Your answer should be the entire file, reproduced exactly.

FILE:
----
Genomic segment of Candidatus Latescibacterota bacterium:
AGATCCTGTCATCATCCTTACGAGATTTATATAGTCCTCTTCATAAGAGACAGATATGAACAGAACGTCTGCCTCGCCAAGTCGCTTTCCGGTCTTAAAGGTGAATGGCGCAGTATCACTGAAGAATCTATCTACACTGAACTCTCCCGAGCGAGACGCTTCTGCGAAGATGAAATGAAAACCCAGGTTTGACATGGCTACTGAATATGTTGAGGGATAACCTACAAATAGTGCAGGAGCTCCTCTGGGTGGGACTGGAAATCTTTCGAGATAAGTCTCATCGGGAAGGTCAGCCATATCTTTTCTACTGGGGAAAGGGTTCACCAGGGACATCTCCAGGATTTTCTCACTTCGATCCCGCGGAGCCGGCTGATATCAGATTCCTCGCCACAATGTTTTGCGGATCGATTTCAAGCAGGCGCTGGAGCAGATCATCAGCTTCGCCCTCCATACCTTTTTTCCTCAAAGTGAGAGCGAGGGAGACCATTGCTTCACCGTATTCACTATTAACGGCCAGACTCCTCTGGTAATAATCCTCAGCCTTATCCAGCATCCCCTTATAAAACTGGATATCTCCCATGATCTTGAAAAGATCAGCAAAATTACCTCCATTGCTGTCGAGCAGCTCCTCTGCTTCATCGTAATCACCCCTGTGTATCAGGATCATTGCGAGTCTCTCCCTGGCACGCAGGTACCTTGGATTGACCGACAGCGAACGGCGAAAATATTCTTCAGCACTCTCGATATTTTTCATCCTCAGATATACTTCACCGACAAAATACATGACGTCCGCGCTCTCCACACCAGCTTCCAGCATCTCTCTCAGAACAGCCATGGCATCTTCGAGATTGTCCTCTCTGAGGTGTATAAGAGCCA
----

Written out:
Genomic segment of Candidatus Latescibacterota bacterium:
AGATCCTGTCATCATCCTTACGAGATTTATATAGTCCTCTTCATAAGAGACAGATATGAACAGAACGTCTGCCTCGCCAAGTCGCTTTCCGGTCTTAAAGGTGAATGGCGCAGTATCACTGAAGAATCTATCTACACTGAACTCTCCCGAGCGAGACGCTTCTGCGAAGATGAAATGAAAACCCAGGTTTGACATGGCTACTGAATATGTTGAGGGATAACCTACAAATAGTGCAGGAGCTCCTCTGGGTGGGACTGGAAATCTTTCGAGATAAGTCTCATCGGGAAGGTCAGCCATATCTTTTCTACTGGGGAAAGGGTTCACCAGGGACATCTCCAGGATTTTCTCACTTCGATCCCGCGGAGCCGGCTGATATCAGATTCCTCGCCACAATGTTTTGCGGATCGATTTCAAGCAGGCGCTGGAGCAGATCATCAGCTTCGCCCTCCATACCTTTTTTCCTCAAAGTGAGAGCGAGGGAGACCATTGCTTCACCGTATTCACTATTAACGGCCAGACTCCTCTGGTAATAATCCTCAGCCTTATCCAGCATCCCCTTATAAAACTGGATATCTCCCATGATCTTGAAAAGATCAGCAAAATTACCTCCATTGCTGTCGAGCAGCTCCTCTGCTTCATCGTAATCACCCCTGTGTATCAGGATCATTGCGAGTCTCTCCCTGGCACGCAGGTACCTTGGATTGACCGACAGCGAACGGCGAAAATATTCTTCAGCACTCTCGATATTTTTCATCCTCAGATATACTTCACCGACAAAATACATGACGTCCGCGCTCTCCACACCAGCTTCCAGCATCTCTCTCAGAACAGCCATGGCATCTTCGAGATTGTCCTCTCTGAGGTGTATAAGAGCCA